In 1954 management guru Peter Drucker introduced the principle of management by objectives, based on the SMART formula to set specific, measurable, achievable, relevant and time-framed markers of business success. In the mid-1960’s, Kaplan and Norton introduced the balanced scorecard based on Drucker’s management by objectives concept, a process that became central to informing strategic direction, implementing plans and programs and measuring their impact on business.
That was then. Other than financial data, companies struggled with the tedious process of measuring the effect of strategy on business results. The marketing profession looked for aided and unaided awareness to gauge message penetration among external audiences drawing a long bow to sales. The human resources profession invested heavily in employee engagement surveys using hundreds of questions to produce an employee engagement score as an indicator of retention and cultural health. Without conducting quantitative surveys, investing in focus groups, doing readership surveys, tracking hits to intranet pages and other tedious measurement tasks, at best internal communication professionals could find only basic data to inform strategy.
Now, it’s 2017 and the age of big data, analytics and artificial intelligence is spreading like wildfire throughout the measurement functions of business. Available through intelligent programs and apps, technology delivers sophisticated, direction-informing data giving the marketing profession more decision-making firepower. Gone are the old ways of analyzing the customer through a traditional marketing funnel. The buying process is more dynamic, and consumers are changing the way they research and buy products.
Where does that leave internal communication professionals? Simply stated, without reliable information there is no way to measure the impact of communication on business results.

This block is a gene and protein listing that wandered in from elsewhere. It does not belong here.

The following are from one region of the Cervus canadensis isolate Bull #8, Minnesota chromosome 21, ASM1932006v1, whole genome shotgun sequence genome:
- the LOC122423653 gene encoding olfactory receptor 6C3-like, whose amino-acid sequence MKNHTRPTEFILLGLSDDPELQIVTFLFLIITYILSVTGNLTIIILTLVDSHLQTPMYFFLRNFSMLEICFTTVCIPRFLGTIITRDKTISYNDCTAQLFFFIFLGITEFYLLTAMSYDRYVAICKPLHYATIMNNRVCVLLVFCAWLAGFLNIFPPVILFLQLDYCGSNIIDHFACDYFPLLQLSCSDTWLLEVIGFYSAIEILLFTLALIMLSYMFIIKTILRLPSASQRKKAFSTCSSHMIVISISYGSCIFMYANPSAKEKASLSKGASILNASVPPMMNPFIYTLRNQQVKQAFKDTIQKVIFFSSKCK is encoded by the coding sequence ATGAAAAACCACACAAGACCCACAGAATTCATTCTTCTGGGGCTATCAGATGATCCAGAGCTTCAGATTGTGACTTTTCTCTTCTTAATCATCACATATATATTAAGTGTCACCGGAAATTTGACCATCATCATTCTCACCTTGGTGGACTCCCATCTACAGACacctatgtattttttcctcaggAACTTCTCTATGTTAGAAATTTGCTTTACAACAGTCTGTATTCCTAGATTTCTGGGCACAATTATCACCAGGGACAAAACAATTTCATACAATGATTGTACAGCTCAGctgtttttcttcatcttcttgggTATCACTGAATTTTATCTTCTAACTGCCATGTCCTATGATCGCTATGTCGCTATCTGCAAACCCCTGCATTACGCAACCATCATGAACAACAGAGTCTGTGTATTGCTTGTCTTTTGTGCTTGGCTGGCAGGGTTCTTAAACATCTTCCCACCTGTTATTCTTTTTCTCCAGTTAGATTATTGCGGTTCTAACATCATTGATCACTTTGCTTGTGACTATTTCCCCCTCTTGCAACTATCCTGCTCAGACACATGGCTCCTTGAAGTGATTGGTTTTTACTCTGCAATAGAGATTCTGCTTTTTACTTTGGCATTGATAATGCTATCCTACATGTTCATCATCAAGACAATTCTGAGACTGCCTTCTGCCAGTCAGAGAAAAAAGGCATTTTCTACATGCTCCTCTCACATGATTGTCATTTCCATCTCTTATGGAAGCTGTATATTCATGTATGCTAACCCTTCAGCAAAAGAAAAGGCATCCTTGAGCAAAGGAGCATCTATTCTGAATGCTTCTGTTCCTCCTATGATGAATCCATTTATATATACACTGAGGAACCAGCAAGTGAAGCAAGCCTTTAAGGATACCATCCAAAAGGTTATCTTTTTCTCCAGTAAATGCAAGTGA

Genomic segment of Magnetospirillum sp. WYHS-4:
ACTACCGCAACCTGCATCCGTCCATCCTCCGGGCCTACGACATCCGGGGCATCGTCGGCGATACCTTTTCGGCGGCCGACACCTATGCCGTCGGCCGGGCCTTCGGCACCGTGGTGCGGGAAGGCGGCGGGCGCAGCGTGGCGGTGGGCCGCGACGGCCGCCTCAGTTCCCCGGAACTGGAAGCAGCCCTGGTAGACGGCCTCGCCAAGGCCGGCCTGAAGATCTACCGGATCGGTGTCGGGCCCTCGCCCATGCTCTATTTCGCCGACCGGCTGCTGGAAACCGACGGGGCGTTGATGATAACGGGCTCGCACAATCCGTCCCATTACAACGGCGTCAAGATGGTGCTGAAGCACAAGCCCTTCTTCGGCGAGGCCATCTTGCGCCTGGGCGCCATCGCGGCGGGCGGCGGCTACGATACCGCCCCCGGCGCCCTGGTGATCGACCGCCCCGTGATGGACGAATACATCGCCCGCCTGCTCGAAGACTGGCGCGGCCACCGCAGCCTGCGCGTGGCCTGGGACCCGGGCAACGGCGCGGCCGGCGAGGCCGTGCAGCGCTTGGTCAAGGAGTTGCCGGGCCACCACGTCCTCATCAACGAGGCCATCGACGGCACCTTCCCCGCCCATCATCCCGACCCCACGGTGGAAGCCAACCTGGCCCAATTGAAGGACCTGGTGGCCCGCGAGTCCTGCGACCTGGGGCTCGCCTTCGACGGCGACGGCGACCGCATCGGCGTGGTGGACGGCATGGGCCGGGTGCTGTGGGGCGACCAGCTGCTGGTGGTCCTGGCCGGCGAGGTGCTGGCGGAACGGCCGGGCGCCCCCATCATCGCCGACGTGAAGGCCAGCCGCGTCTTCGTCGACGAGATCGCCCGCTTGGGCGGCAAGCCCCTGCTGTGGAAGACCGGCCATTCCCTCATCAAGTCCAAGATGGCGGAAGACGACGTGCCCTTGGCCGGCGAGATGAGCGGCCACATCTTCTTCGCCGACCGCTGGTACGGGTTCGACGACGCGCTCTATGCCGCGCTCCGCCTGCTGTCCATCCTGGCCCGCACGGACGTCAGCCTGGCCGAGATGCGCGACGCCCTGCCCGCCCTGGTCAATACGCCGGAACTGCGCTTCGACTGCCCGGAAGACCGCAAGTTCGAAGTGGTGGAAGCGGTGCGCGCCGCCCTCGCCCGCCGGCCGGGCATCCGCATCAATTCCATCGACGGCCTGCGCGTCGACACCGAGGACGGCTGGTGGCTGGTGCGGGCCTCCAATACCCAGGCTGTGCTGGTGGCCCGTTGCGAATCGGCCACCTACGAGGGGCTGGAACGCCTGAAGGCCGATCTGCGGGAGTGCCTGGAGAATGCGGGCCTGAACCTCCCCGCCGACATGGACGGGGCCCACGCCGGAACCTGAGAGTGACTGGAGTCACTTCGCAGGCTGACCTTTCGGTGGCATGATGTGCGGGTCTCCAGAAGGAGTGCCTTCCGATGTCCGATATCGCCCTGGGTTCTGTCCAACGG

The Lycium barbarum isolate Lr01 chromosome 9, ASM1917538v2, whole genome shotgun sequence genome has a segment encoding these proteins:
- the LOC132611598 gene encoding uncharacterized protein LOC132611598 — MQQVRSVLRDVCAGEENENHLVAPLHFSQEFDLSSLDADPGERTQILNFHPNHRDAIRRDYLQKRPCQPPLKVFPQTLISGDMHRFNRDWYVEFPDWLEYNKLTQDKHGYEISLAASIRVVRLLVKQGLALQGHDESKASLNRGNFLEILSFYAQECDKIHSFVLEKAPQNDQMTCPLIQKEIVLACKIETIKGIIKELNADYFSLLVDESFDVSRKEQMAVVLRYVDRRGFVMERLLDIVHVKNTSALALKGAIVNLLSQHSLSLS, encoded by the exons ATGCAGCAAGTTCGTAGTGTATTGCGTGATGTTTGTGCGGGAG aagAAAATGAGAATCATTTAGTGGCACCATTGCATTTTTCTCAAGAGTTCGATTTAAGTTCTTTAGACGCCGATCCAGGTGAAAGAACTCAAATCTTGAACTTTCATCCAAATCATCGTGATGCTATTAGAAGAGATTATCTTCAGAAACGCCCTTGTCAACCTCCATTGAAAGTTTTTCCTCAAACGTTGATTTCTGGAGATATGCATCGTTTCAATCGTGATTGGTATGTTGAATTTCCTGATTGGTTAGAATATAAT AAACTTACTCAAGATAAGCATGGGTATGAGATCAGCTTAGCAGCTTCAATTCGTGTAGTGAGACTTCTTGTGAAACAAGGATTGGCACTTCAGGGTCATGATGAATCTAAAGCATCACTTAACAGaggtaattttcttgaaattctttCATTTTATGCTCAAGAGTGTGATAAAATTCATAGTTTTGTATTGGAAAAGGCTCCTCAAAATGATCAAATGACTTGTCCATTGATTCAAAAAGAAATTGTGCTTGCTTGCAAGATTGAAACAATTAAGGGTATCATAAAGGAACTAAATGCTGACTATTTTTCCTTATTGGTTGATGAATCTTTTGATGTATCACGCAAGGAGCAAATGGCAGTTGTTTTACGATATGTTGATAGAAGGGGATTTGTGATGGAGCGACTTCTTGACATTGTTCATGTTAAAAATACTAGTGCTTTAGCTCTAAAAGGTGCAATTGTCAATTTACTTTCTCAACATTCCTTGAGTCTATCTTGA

Big data sifts through information to find actionable insights, and it’s just now coming of age in the internal communication profession.
Against the backdrop of smart and getting ever smarter technology, we see significant shifts in the workplace.
The 2017 Deloitte University Press Report on Global Human Capital Trends says, “It is abundantly clear that technology is advancing at an unprecedented rate. Technologies such as artificial intelligence (AI), mobile platforms, sensors, and social collaboration systems have revolutionized the way we live, work and communicate – and the pace is only accelerating.” The report says:
“Analytics is no longer about finding interesting information and flagging it for managers. Now, data are being used to understand every part of a business operation, and analytical tools are being embedded into day-to-day decision making.”
The rate companies are adopting technology at work continues to grow, and it’s only a matter of time before it is commonplace. The Tech at Work Study released by Engage for Change in June 2017 says, “Most respondents feel that the tech revolution at work is just beginning. Observers note that a new period of enlightenment will emerge, with tech creating a powerful market of ideas through cultural evolution in organisations.”
What we know:
There are a lot of employee apps on the market. Some offer basic data. Others offer a little bit more. Sparrow by DevFacto Technologies, offers more than analytics.
Consolidating all internal communication channels, Sparrow gives you the big picture – the sum total of the impact for all internal communication activities delivered through all channels other than leader communication.
Isn’t it time to take the guess work out of communication strategy by not only setting objectives based on hard data, but measuring the impact of your work every step of the way?
Internal communication just got a whole lot more strategic. Drucker, Kaplan and Norton would be proud.
This post was originally written by Claire Watson, ABC, MC.